At the police station they are surprised to find Mr Soames, Sheri’s father, there too. He retired from the sea, lost track of Sheri, but has now caught up and heard about stepmother (and now we’re wondering why the heck he married her in the first place). He says he now works at a detective agency and a very strange client had him track down the chair, which he says genuinely belonged to Marie Antoinette. He believes there is something spooky about the chair and it is giving Sheri terrible nightmares. He has her sit in the chair again, saying it is the only way to see the nightmares through. Sheri now realises she becomes Marie Antoinette in the visions, and of course the latest vision is Sheri/Antoinette meeting her appointment with Madame La Guillotine. Everyone gets a fright when Sheri’s head drops back as the blade falls in the vision, but it’s just a faint.

The nightmare is not finished. A soothsayer appears and leads Sheri/Antoinette away from the guillotine, saying it happened again and none of it would have if she had listened to him. The soothsayer tried to warn Marie Antoinette that the way she treated her subjects would cost her her head if she did not change her ways and treat them differently. When she refused to listen he put a spell on her chair in the (vain) hope the visions she would see would make her see sense before it was too late. The spell was not supposed to affect anyone but Antoinette, but it did affect Sheri because of her desire to have the role of Marie Antoinette in the school play. 

Things are sorted out at school, Sheri gets the role of Marie Antoinette, and tells a rather confused Kay about her new confidence and no more pushing around from her. The chair is restored, cleaned up and put on display in a case where it can’t affect anyone else. Sheri is now sure of permanent confidence and no more sitting out for her. The client – whom Sheri recognises as the soothsayer – rewards Sheri and her father with money to start a happy new life.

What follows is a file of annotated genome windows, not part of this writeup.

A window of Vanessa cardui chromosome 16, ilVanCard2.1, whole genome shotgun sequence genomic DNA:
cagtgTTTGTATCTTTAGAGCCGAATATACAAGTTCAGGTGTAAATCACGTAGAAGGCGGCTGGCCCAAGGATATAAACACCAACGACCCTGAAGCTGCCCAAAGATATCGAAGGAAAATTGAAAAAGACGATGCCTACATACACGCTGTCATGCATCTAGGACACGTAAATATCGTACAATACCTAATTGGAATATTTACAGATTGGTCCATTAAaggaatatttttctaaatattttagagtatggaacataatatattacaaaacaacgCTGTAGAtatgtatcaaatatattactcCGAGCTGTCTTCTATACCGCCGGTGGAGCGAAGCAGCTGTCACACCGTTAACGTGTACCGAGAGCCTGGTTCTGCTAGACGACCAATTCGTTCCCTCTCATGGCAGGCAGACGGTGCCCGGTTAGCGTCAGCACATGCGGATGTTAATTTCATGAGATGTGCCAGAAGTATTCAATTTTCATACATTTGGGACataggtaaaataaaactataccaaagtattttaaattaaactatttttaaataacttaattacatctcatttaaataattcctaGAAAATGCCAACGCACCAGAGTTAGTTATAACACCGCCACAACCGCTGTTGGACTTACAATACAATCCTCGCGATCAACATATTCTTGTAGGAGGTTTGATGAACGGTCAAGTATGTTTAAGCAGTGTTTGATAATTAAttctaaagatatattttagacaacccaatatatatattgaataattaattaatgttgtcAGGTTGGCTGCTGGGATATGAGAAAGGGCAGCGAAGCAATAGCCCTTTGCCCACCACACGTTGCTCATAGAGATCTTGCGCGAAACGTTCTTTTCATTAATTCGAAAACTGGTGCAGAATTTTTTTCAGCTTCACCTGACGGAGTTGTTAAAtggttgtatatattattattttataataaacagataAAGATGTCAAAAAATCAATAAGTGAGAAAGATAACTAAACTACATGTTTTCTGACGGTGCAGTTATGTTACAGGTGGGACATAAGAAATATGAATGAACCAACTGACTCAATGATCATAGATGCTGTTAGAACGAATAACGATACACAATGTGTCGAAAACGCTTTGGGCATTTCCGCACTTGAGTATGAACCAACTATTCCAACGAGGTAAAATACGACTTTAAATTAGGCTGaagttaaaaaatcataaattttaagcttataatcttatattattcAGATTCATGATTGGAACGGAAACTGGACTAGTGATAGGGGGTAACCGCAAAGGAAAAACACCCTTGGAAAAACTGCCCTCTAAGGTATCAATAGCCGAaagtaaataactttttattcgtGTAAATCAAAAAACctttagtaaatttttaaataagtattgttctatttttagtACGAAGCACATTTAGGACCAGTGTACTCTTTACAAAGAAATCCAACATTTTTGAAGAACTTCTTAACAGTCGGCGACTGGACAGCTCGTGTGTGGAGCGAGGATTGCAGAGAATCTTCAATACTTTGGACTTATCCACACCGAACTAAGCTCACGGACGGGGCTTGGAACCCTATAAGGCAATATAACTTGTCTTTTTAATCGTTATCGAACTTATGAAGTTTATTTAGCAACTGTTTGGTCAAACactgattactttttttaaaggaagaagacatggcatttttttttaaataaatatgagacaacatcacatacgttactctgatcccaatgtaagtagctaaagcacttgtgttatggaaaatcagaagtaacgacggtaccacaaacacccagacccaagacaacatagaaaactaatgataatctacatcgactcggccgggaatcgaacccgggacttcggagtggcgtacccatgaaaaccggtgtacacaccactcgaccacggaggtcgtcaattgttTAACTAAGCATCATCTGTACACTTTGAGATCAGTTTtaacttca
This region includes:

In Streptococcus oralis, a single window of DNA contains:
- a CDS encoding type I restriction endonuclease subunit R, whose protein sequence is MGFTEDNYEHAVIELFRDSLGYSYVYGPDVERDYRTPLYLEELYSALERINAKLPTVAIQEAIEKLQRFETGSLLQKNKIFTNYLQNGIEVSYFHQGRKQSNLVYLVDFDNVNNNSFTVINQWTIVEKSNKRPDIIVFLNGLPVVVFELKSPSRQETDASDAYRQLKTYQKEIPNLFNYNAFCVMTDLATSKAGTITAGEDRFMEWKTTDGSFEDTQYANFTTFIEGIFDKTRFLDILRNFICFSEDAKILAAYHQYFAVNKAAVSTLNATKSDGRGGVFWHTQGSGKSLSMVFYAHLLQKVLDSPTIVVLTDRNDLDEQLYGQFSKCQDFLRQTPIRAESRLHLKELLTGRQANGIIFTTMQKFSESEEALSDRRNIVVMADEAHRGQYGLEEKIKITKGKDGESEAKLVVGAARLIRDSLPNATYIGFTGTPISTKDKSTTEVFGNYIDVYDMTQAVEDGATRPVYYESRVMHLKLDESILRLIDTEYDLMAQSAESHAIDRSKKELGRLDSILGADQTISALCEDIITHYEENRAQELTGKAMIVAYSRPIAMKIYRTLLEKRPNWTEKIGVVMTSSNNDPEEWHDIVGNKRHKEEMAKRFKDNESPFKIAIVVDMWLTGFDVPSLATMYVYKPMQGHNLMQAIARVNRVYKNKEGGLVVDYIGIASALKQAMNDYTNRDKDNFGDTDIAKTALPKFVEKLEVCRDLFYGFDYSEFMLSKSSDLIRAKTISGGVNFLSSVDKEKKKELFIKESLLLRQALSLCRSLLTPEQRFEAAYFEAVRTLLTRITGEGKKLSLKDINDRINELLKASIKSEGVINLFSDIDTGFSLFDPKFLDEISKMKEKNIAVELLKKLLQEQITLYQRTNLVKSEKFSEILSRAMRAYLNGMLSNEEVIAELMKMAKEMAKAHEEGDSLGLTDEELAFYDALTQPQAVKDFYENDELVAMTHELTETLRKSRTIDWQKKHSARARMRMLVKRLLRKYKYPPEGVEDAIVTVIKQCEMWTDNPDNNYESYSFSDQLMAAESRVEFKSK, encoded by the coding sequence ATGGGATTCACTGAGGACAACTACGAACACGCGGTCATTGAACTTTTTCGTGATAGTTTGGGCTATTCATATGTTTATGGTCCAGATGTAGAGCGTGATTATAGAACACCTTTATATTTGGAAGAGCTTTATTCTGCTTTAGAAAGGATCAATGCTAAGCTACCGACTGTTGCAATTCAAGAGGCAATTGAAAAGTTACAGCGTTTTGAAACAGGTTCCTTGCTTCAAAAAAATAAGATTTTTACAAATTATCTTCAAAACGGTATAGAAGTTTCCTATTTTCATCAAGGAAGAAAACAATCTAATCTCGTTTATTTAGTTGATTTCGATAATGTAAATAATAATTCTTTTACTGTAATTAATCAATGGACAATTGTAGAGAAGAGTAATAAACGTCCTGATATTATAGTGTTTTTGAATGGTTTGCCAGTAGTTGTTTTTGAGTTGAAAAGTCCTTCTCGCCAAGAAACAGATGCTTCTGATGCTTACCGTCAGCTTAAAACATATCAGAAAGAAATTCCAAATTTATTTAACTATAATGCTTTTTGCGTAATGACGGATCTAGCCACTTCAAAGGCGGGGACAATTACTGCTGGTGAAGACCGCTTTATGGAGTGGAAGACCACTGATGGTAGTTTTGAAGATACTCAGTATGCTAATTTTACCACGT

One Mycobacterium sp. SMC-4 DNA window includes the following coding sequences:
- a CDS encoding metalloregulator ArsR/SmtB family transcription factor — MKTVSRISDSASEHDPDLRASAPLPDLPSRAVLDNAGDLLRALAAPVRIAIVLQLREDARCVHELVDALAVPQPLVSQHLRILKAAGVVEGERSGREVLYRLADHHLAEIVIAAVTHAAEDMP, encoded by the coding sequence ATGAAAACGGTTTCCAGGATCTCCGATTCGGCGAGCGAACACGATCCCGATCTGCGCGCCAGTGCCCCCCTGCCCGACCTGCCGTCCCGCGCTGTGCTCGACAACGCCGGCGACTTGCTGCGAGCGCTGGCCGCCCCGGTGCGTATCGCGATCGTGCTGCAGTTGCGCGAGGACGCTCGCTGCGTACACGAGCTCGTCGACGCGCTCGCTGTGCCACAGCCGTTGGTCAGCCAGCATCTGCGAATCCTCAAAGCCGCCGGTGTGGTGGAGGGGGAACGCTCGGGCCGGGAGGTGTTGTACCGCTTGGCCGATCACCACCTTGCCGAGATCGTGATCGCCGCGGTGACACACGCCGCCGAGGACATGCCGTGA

Thoughts

In more recent times, historians (e.g. Alison Weir) have seriously revised the image of Marie Antoinette who said “let them eat cake” (which never comes up in the story) and single-handedly started the French Revolution with the haughty, callous way in which she treated her subjects. She was in fact a much kinder person than that. However, this story was written before that revisionism, and the image of Marie Antoinette paying the price for her arrogance with her throne and life was how she tended to appear in girls’ comics (Misty’s “One Last Wish” for example). 

Girls’ comics were never good at historical accuracy either, but things go a bit far when Mr Soames says, “[Marie Antoinette] was just a girl, nor much older than you. What did she know about being a queen?” Come on, Antoinette was 47 when she died, a grown woman with children! It’s also funny we never see Antoinette’s husband in these visions although the chair was one of a pair that belonged to both of them. It’s a girls’ world in girls’ comics all right, regardless of setting, whether it’s alien planets, lost civilisations, visions or whatever.

Now these quibbles have been said, we move on to how the story handles the “possession” theme. It certainly is stranger than possession/evil influence stories usually are because the force is not inherently evil. It is just the personality of an unsavoury person that, unlike other “evil influence” serials such as “Portrait of Doreen Gray”, probably does not even intend to be a bad influence on the protagonist. It is not quite clear whether Sheri is being possessed by the spirit of Marie Antoinette or if her personality is just influencing Sheri’s. It is also unusual for the actual power behind it all not to be evil either. Instead, it was intended to change Marie Antoinette for the better before it was too late for her. Sheri just got caught up in it when she wasn’t supposed to be. In a different serial it would be a redemption story, only in Antoinette’s case it failed.